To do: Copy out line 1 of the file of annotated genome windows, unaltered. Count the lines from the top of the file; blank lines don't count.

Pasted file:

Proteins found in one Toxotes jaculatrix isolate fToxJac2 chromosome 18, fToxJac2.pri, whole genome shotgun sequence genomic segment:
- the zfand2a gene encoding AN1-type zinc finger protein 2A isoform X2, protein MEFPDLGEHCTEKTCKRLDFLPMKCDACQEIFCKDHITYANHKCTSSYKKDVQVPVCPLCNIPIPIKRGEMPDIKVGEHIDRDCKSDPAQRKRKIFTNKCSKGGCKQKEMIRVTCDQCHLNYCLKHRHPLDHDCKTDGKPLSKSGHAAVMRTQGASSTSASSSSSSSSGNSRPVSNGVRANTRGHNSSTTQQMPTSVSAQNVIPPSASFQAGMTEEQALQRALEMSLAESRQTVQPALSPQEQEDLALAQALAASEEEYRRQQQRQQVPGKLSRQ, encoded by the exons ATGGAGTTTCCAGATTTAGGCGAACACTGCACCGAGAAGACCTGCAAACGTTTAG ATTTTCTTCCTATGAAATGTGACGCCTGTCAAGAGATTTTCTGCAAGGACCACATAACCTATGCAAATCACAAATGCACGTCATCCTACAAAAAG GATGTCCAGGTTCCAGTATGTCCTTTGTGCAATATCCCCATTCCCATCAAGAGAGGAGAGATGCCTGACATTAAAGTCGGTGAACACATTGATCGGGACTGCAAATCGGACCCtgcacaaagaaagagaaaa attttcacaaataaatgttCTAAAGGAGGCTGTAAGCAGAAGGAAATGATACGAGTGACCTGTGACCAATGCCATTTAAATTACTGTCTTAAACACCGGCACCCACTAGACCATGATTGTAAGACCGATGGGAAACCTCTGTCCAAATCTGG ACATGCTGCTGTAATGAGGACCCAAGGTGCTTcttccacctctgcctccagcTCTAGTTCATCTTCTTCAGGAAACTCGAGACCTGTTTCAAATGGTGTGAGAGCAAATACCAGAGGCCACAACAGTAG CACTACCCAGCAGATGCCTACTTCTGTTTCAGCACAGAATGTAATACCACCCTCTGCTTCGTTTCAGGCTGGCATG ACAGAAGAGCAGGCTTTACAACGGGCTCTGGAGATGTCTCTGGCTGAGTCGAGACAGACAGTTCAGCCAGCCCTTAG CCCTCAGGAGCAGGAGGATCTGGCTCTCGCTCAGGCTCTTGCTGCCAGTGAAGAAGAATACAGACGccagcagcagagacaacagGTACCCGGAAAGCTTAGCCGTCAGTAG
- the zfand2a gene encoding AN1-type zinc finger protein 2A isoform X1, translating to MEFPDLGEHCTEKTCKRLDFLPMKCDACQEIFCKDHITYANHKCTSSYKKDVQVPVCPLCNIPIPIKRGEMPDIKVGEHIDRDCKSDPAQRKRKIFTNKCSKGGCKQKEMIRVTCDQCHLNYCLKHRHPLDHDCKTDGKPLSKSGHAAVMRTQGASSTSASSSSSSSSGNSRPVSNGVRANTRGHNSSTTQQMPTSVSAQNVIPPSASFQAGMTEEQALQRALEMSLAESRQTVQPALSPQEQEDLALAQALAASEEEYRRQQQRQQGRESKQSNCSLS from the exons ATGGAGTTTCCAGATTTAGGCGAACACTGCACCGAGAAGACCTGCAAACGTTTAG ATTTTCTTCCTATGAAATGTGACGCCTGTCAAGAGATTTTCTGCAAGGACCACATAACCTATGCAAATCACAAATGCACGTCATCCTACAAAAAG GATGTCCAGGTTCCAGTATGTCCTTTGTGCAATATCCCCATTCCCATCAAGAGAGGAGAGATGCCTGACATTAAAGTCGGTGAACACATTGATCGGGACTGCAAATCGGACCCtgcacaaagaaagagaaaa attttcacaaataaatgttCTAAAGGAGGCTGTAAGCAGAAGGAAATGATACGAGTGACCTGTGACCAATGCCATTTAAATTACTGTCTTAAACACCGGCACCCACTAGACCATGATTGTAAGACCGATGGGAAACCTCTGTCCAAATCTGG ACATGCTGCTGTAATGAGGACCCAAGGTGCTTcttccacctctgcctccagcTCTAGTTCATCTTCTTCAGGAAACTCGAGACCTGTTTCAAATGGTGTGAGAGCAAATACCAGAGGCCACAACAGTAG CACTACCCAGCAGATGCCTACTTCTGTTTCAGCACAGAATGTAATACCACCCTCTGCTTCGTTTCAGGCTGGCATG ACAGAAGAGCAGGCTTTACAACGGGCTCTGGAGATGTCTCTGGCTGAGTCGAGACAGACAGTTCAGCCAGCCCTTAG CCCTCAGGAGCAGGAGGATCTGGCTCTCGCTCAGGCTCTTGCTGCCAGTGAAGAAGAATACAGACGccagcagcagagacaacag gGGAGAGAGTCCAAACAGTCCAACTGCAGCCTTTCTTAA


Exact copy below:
Proteins found in one Toxotes jaculatrix isolate fToxJac2 chromosome 18, fToxJac2.pri, whole genome shotgun sequence genomic segment: